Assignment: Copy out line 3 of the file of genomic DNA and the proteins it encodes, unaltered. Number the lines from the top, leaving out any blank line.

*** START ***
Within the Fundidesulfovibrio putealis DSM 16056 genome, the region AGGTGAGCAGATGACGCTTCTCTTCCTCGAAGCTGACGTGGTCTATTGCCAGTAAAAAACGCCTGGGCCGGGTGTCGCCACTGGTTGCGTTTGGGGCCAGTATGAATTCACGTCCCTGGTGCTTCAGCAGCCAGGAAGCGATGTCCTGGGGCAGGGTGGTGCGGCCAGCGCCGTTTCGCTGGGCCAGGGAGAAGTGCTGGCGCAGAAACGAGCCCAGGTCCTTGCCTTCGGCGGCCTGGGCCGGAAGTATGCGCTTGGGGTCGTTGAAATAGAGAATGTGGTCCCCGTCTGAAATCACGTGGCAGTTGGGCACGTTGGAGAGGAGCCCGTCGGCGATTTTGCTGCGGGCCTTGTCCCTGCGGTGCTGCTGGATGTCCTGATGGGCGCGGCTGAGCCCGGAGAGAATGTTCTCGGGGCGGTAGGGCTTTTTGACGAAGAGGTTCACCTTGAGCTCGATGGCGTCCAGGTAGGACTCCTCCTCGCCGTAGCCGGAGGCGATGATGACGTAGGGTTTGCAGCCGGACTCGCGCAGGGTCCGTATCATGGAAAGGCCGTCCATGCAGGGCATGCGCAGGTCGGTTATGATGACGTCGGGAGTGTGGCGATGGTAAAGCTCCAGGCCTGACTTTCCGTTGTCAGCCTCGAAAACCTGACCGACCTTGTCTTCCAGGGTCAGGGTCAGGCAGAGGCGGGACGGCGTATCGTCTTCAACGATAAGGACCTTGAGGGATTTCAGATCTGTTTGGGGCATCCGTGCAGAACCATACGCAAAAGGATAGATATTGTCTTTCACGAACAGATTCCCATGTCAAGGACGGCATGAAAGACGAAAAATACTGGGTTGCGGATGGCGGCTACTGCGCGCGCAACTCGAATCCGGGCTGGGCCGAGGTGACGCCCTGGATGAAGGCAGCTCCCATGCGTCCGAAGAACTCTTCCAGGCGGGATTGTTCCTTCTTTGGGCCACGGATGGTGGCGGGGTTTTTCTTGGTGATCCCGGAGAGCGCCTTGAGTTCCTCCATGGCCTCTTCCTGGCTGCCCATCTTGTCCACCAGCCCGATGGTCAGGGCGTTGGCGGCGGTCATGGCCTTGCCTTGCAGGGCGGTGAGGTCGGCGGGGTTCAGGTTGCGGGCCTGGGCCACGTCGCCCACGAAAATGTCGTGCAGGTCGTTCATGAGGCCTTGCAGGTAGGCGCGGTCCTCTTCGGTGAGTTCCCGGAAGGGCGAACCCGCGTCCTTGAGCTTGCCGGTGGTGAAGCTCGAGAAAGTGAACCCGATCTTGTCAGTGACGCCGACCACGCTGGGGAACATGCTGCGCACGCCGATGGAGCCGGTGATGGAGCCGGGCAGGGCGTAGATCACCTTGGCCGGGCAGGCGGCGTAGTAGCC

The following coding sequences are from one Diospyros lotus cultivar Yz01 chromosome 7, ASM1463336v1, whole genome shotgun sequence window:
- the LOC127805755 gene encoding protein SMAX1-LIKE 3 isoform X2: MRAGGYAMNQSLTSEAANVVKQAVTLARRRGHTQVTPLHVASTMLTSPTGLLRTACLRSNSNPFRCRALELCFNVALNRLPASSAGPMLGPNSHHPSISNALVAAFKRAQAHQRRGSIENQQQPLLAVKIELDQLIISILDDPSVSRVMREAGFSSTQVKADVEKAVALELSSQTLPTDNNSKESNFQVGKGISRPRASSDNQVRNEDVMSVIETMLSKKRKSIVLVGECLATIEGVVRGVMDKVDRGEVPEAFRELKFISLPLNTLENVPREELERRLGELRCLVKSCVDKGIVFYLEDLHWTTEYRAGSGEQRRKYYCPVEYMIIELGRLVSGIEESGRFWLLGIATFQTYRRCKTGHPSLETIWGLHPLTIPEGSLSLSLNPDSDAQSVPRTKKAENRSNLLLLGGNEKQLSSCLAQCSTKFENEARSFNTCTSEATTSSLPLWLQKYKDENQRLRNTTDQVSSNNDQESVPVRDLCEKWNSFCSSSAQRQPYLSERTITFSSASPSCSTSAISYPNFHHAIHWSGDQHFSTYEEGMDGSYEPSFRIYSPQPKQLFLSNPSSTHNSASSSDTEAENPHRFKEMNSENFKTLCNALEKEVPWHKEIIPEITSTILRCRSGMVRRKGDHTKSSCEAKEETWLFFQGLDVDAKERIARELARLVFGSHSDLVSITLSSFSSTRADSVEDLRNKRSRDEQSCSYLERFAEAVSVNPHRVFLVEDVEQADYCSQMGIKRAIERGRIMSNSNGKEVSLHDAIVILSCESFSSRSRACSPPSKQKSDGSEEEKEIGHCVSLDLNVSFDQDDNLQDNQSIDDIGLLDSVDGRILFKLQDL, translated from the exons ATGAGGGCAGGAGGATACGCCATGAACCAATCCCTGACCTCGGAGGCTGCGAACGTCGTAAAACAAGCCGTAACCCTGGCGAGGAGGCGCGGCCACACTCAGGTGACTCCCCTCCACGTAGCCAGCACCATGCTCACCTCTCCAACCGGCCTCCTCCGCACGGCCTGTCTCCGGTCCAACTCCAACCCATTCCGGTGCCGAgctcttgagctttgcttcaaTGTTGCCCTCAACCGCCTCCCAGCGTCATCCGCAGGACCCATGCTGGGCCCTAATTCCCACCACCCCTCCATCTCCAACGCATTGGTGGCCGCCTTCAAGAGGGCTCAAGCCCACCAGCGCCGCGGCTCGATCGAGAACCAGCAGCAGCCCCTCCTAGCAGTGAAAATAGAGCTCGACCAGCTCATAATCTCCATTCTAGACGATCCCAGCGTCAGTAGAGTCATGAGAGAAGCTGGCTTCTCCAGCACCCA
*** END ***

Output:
- the LOC127805755 gene encoding protein SMAX1-LIKE 3 isoform X2: MRAGGYAMNQSLTSEAANVVKQAVTLARRRGHTQVTPLHVASTMLTSPTGLLRTACLRSNSNPFRCRALELCFNVALNRLPASSAGPMLGPNSHHPSISNALVAAFKRAQAHQRRGSIENQQQPLLAVKIELDQLIISILDDPSVSRVMREAGFSSTQVKADVEKAVALELSSQTLPTDNNSKESNFQVGKGISRPRASSDNQVRNEDVMSVIETMLSKKRKSIVLVGECLATIEGVVRGVMDKVDRGEVPEAFRELKFISLPLNTLENVPREELERRLGELRCLVKSCVDKGIVFYLEDLHWTTEYRAGSGEQRRKYYCPVEYMIIELGRLVSGIEESGRFWLLGIATFQTYRRCKTGHPSLETIWGLHPLTIPEGSLSLSLNPDSDAQSVPRTKKAENRSNLLLLGGNEKQLSSCLAQCSTKFENEARSFNTCTSEATTSSLPLWLQKYKDENQRLRNTTDQVSSNNDQESVPVRDLCEKWNSFCSSSAQRQPYLSERTITFSSASPSCSTSAISYPNFHHAIHWSGDQHFSTYEEGMDGSYEPSFRIYSPQPKQLFLSNPSSTHNSASSSDTEAENPHRFKEMNSENFKTLCNALEKEVPWHKEIIPEITSTILRCRSGMVRRKGDHTKSSCEAKEETWLFFQGLDVDAKERIARELARLVFGSHSDLVSITLSSFSSTRADSVEDLRNKRSRDEQSCSYLERFAEAVSVNPHRVFLVEDVEQADYCSQMGIKRAIERGRIMSNSNGKEVSLHDAIVILSCESFSSRSRACSPPSKQKSDGSEEEKEIGHCVSLDLNVSFDQDDNLQDNQSIDDIGLLDSVDGRILFKLQDL, translated from the exons ATGAGGGCAGGAGGATACGCCATGAACCAATCCCTGACCTCGGAGGCTGCGAACGTCGTAAAACAAGCCGTAACCCTGGCGAGGAGGCGCGGCCACACTCAGGTGACTCCCCTCCACGTAGCCAGCACCATGCTCACCTCTCCAACCGGCCTCCTCCGCACGGCCTGTCTCCGGTCCAACTCCAACCCATTCCGGTGCCGAgctcttgagctttgcttcaaTGTTGCCCTCAACCGCCTCCCAGCGTCATCCGCAGGACCCATGCTGGGCCCTAATTCCCACCACCCCTCCATCTCCAACGCATTGGTGGCCGCCTTCAAGAGGGCTCAAGCCCACCAGCGCCGCGGCTCGATCGAGAACCAGCAGCAGCCCCTCCTAGCAGTGAAAATAGAGCTCGACCAGCTCATAATCTCCATTCTAGACGATCCCAGCGTCAGTAGAGTCATGAGAGAAGCTGGCTTCTCCAGCACCCA